In the past, I’ve always ended my “Theatre Diaries” series with the run-up to opening night. A few people have asked what it’s like when the performances actually start; so here’s a behind-the-scenes look at what happens when stuff gets real.
For all performances of Anne of Green Gables: The Musical, cast and crew are asked to be at the HUB two hours before the start of the show (some people are there much earlier); those who don’t need help with make-up and/or hair can be there a bit later. The green room—formerly the rehearsal room—is a hive of activity, as cast members arrive and get into costume, then seek assistance with make-up (mostly the men and children) and hair (children and some of the women) as needed. Cassidy Clayton, Seanna Sampson, Donna Middleton, and Alyssa Hand—as well as some cast members—are on hand to help.
Also on hand is seamstress extraordinaire Margaret Moreira, ready with needle, thread, and scissors before and during each performance to help with any wardrobe mishaps (“Not as many as with My Fair Lady,” she quips). Still, mishaps do occur, and Margaret is there to fix them.
There is a vocal warm-up on the stage an hour before the performance, after which the actors retreat to the green room. All available chairs at the HUB—including those that were formerly in the green room during rehearsals—have been commandeered for the audience, so quite a few cast members have brought folding chairs. With the vocal warm-up done, and most cast members in full hair, costume, and make-up, there is a feeling of “Hurry up and wait” as we count down the minutes to performance time.
Cast members in 1907-era costumes sit around the green room, almost all of them preoccupied with their smartphones. It’s a somewhat startling sight, watching people dressed in early 20th century costumes engrossed in 21st century technology. Since many people involved in the production won’t have had much chance to eat, a table at the back of the green room contains fruit, veggies, dips, crackers, chips, cold cuts, salsa, homemade soup, and more.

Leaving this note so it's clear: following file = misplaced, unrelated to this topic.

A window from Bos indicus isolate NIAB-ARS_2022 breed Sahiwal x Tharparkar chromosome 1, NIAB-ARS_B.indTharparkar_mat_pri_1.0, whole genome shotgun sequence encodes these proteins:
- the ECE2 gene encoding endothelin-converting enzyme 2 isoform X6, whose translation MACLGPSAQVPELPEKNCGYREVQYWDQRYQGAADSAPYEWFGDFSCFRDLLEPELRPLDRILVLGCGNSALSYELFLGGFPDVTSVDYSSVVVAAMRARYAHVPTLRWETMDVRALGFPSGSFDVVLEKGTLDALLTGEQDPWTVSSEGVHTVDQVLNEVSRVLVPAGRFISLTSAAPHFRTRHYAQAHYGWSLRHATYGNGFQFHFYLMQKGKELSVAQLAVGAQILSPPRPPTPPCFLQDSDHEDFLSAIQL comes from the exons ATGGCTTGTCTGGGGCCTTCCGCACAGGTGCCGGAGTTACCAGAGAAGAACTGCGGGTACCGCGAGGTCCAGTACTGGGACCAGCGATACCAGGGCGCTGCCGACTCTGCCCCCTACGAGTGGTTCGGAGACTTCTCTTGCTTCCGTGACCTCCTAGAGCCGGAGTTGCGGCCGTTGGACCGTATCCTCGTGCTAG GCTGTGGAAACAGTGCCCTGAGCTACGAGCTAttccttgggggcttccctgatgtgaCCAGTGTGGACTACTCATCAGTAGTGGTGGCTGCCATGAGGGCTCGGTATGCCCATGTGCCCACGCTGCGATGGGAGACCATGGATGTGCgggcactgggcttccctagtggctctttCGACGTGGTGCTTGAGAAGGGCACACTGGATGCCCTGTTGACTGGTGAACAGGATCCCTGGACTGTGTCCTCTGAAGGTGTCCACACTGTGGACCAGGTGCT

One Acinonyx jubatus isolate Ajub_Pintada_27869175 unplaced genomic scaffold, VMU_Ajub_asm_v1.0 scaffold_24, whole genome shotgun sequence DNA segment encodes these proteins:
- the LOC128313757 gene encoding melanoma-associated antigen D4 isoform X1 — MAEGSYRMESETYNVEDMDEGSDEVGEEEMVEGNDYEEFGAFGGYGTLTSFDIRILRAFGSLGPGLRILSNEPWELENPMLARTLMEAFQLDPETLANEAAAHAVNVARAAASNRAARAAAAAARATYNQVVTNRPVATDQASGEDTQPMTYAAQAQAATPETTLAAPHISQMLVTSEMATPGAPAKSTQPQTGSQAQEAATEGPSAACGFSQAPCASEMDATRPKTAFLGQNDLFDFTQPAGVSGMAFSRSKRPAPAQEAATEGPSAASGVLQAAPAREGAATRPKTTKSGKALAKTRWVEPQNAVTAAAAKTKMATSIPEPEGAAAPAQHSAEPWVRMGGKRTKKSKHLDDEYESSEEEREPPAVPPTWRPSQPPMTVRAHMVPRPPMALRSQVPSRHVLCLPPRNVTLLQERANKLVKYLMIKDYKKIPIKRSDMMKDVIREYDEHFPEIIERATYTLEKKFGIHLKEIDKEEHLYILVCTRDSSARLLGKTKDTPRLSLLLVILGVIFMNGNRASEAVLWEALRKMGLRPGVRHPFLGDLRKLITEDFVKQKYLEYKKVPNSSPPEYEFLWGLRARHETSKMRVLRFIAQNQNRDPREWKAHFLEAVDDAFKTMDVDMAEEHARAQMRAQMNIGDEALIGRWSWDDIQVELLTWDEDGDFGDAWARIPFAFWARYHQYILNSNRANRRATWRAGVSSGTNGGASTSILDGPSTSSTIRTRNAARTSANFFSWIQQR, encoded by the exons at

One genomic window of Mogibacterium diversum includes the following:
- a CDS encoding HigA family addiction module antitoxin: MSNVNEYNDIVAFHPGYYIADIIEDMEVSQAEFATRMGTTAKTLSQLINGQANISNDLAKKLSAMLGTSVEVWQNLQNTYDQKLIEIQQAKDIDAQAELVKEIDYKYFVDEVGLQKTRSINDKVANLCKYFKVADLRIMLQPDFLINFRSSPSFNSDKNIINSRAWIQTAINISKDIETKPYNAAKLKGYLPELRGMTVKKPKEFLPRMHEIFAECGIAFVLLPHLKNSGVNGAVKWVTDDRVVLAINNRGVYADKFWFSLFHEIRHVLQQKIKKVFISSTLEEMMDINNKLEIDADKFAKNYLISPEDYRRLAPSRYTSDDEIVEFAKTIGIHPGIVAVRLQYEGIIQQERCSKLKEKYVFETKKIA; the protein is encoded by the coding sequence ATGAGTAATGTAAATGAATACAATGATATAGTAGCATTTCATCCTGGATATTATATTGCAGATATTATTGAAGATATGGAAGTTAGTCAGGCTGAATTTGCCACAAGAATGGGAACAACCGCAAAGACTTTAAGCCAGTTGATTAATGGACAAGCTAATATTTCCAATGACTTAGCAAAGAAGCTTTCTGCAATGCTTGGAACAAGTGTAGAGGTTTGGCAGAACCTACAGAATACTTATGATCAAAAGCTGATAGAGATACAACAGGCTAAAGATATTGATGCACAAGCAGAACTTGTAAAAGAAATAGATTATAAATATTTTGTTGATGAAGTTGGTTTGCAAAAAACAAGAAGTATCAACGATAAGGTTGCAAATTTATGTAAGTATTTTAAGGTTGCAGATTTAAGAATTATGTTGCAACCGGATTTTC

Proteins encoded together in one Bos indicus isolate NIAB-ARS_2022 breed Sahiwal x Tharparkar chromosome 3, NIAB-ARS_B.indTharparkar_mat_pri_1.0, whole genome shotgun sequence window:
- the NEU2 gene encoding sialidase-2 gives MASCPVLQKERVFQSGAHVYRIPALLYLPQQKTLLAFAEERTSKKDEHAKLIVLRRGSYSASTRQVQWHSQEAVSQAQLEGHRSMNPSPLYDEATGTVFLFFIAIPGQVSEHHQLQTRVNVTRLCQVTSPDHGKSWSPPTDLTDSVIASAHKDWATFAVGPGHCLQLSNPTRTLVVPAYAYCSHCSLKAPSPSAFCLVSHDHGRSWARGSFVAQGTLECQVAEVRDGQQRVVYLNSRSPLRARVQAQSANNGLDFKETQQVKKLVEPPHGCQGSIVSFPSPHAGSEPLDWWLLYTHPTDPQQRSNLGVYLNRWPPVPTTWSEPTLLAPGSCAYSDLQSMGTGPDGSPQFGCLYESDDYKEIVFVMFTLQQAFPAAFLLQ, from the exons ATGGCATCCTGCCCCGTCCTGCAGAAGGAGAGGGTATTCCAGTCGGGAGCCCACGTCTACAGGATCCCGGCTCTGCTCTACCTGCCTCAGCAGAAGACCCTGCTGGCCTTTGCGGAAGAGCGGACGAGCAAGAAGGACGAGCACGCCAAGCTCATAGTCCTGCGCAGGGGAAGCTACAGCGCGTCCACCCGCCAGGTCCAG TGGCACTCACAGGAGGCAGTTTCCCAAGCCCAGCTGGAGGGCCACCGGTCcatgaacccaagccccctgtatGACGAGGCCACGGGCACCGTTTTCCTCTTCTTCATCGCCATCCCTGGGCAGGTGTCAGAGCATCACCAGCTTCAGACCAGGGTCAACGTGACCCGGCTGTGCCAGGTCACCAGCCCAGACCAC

The mood before performances—even on opening night—is light. Actors crack jokes, share news, munch away at the snack table, and bustle in and out of the green room. It’s not unusual for someone to break into song and have everyone else join in, regardless of whether it’s a song they’re in or not: by this point we all know every song, and almost every line of dialogue, as if they were our own. When we are gathered together for a group photo, instead of “Cheese!” we break into a spontaneous chant of one of the show’s lines: “Anne Shirley has a very bad temper!”
After one of the younger actors goes AWOL before a key scene during one of the dress rehearsals, Tia Hook is appointed “kid wrangler”. Her task (one she carries out flawlessly through six performances) is to ensure that all the young actors are in place and ready before their scenes. On opening night they are all on the permanent stage in the HUB with most of the rest of the cast, hidden from view by a curtain and ready to sing the prologue.
The only cast members not on that stage are the four ladies who are in the opening number, “Great Workers for the Cause”. We are backstage right, and once Nancy White has finished welcoming the audience we all launch into the prologue. As the final word—“young”—fades away I take a deep breath, wait for the music cue, and step onto the stage—blinking a little at the sudden transition from dark to light—singing “Every Tuesday afternoon / We take up our positions / In the Rummage Brigade to the Ladies’ Aid / To the Board of Foreign Missions.”
After I exit I stay backstage to watch as Matthew meets Anne for the first time, and then to hear the lovely song “We Clearly Requested a Boy”. I am stage right, where stage manager Jessica Clement has taped detailed layouts of every scene to the back of the set, showing what needs to be where on stage and when. From the audience’s viewpoint, I am sure the scene changes look seamless; but anyone standing backstage knows the controlled chaos taking place, as items are pulled, carried, and wheeled offstage and other items take their place.
By the time of the final performance—a matinee on Sunday, November 5—the strain is beginning to show (backstage; not onstage). Between full rehearsals and performances, this is our ninth performance in eight days. It’s what a professional theatre company would do on Broadway; but we’re not a professional theatre company, and a nasty bug has been laying several cast members low (the author lost her voice after the Sunday matinee).
As we go through the final performance, I experience (after five previous WRAPS theatre productions as an actor) a familiar feeling of melancholy. As I stand backstage listening to “We Clearly Requested a Boy”, I think “This is the last time I’ll ever hear Vivian and Jim and Theresa sing this.” I relish my last chance to try to take the credit for Anne’s success in “If It Hadn’t Been for Me”. And as we stand, hidden backstage, waiting to sing the coda, the entire cast spontaneously links hands.
The after-party is held, by tradition, at John Kidder’s house, and more than two-dozen cast and crew members cram into John’s kitchen and living-room to relax and go over our most recent success. As is also tradition, we start thinking about what’s next, and various suggestions are tossed into the ring. What will be the subject of the next “Theatre Diaries” series? Watch this space… .